Individual Therapy

Individual therapy involves one client and a therapist working together to help the client resolve some aspect of life. Sometimes, people are trying to recover from trauma or to heal past wounds. Sometimes they are not sure how to relate to their family members, partners, children or friends and come for guidance. Most times one of the main things people need when they come for individual therapy is to know if what they are experiencing is “normal” (and most times it is). People seek therapy to help them work through all kinds of issues, from sexuality and sexual orientation to resolving guilt about choices with aging parents and everything in between. Judy works with all her clients from a family systems perspective. This means that she tries to understand her clients as they are within their social and emotional context and not in isolation. Individual therapy can be useful for people of all ages and life stages.

Couples Therapy

Couples’ therapy aims to help partners reconnect with each other and learn more effective ways of resolving differences and working together as a team. Most relationships go through rough times; learning to turn toward each other is a good start to resolving them. Judy has been trained in Emotionally Focused Therapy and John Gottman techniques. Some of the issues that might be addressed in couples’ counselling include; affairs, sexuality, work/home balance, conflict resolution, parenting, dealing with family and friends, communication, finances, anger management, addictions and intimacy. According the John Gottman, 70% of what couple’s disagree on will never change. The couples that thrive are the ones who learn to accept their differences and make compromises.

Family Therapy

Family therapy is the process of bringing family members together to help resolve issues, build trust, enhance communication and change entrenched patterns. From a family systems perspective all people are family members. Blended families may have particular need of therapy to help members come to peace and acceptance with each other. Judy makes use of thorough family histories to help identify family patterns, which often shed light on why things are the way they are. That is the first step in changing them.

Postpartum Depression

Judy has a particular interest and expertise in working with women experiencing difficulties during the childbearing years. Postpartum depression is a rather frightening diagnosis frequently given to a woman who is feeling stressed, overwhelmed and tearful after having a baby. Judy believes that in many cases women are exhausted, overwhelmed, stressed and afraid because parenthood is full of all of these things. Judy’s approach is to normalize this experience as much as possible and to help women get in touch with their competence and learn ways to look after themselves. Of course sometimes childbearing does precipitate a clinical depression, in which case, supportive psychotherapy and medication work together to help women feel better.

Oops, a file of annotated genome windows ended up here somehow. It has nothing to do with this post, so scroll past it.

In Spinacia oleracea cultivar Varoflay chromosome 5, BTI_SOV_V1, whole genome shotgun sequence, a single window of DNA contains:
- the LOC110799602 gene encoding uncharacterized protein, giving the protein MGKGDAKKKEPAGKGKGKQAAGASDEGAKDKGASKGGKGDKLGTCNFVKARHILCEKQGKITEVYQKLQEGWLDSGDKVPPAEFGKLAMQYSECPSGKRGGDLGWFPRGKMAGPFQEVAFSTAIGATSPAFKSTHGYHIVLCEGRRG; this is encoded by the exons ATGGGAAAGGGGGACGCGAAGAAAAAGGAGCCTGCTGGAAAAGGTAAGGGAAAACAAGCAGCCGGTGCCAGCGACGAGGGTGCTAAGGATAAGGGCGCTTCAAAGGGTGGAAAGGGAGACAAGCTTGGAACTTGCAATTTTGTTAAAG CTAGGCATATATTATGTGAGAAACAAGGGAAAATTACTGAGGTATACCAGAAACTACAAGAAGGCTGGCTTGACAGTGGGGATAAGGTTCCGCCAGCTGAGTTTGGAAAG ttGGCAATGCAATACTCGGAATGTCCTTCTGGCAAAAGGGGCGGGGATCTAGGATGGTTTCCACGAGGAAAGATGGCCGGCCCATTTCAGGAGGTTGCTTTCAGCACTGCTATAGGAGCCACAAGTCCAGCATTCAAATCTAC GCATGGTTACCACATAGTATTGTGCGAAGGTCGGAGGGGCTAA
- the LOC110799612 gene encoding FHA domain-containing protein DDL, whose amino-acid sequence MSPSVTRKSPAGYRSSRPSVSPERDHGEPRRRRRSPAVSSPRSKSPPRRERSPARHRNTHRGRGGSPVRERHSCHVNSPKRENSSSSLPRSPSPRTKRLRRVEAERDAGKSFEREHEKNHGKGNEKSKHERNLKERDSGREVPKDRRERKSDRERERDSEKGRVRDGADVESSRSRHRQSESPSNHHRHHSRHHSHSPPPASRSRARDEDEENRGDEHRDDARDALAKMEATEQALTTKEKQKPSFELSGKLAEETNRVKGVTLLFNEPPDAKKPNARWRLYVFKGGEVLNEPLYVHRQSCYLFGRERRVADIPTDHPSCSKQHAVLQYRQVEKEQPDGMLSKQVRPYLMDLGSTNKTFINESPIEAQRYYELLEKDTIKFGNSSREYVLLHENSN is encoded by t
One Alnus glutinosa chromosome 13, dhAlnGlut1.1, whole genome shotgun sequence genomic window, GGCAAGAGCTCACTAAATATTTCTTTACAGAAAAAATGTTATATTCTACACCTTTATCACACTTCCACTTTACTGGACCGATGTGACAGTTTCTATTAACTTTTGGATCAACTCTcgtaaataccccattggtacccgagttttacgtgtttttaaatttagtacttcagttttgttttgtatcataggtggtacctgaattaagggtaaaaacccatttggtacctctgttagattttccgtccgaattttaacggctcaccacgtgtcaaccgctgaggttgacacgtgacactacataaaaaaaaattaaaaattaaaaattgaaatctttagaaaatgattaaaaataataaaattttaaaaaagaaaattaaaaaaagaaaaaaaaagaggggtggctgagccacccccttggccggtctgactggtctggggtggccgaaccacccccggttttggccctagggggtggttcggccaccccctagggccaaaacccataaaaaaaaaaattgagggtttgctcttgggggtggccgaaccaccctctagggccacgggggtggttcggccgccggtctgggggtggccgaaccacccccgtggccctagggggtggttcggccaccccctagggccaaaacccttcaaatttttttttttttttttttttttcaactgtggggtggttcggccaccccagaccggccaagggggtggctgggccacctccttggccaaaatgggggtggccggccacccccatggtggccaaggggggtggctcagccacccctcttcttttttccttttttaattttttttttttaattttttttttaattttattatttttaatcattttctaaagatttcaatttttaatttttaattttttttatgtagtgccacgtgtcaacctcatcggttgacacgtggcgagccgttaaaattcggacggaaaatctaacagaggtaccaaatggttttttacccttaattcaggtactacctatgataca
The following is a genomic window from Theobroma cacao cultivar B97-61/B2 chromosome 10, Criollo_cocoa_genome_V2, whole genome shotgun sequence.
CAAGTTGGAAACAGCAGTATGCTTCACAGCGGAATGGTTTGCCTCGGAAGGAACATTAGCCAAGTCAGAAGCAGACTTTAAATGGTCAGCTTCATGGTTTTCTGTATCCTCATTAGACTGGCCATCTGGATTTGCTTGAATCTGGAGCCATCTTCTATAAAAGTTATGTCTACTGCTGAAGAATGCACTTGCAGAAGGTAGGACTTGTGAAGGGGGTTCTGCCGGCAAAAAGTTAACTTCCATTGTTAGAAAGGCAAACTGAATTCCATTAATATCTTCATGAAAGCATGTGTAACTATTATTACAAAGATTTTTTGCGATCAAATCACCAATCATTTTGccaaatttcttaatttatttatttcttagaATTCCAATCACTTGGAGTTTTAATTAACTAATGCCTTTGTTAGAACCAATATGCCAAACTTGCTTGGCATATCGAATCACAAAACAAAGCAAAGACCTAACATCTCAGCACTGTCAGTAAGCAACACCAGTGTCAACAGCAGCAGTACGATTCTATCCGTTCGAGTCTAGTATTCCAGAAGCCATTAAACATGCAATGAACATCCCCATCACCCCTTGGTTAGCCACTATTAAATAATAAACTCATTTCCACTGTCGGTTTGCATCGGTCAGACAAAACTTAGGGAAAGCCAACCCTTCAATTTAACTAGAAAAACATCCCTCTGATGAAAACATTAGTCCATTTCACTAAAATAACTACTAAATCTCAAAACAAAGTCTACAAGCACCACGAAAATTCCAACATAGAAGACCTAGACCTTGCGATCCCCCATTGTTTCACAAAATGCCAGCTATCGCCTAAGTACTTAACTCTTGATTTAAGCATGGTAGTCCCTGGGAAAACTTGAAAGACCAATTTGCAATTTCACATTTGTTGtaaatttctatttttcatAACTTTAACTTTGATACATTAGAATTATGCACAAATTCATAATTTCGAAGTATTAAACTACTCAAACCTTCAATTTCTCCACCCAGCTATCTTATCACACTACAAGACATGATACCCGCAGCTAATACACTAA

Parenting Support

Parenting is probably the biggest job any of us will do with the least amount of preparation and training. With the bookstores full of parenting books and advice it’s often almost impossible to decide what’s the best way to raise our children. Parenting support aims to help parents decide what their family values and expectations are and how to make them a reality. Judy has training and experience in behavior management, logical consequences as well as optimal parenting strategies. Judy feels most comfortable with an attachment theory perspective that aims to give children a foundation where they feel good about themselves and about the other people in their lives. This is commonly referred to as a secure attachment style.

Eye Movement Desensitization and Reprocessing (EMDR)

EMDR is an unusual kind of therapy, which uses visual, audio or tactile stimulation to help people resolve trauma, ease anxiety and phobias and increase positive beliefs about themselves. The theory is that when bad things happen to us we sometimes develop negative messages about ourselves, almost blaming ourselves for what happened. Many times people know in their heads that this isn’t true but in their hearts or gut still hold onto the negative message. By stimulating both hemispheres of the brain while paying attention to both our thoughts and feelings EMDR can be very effective in healing.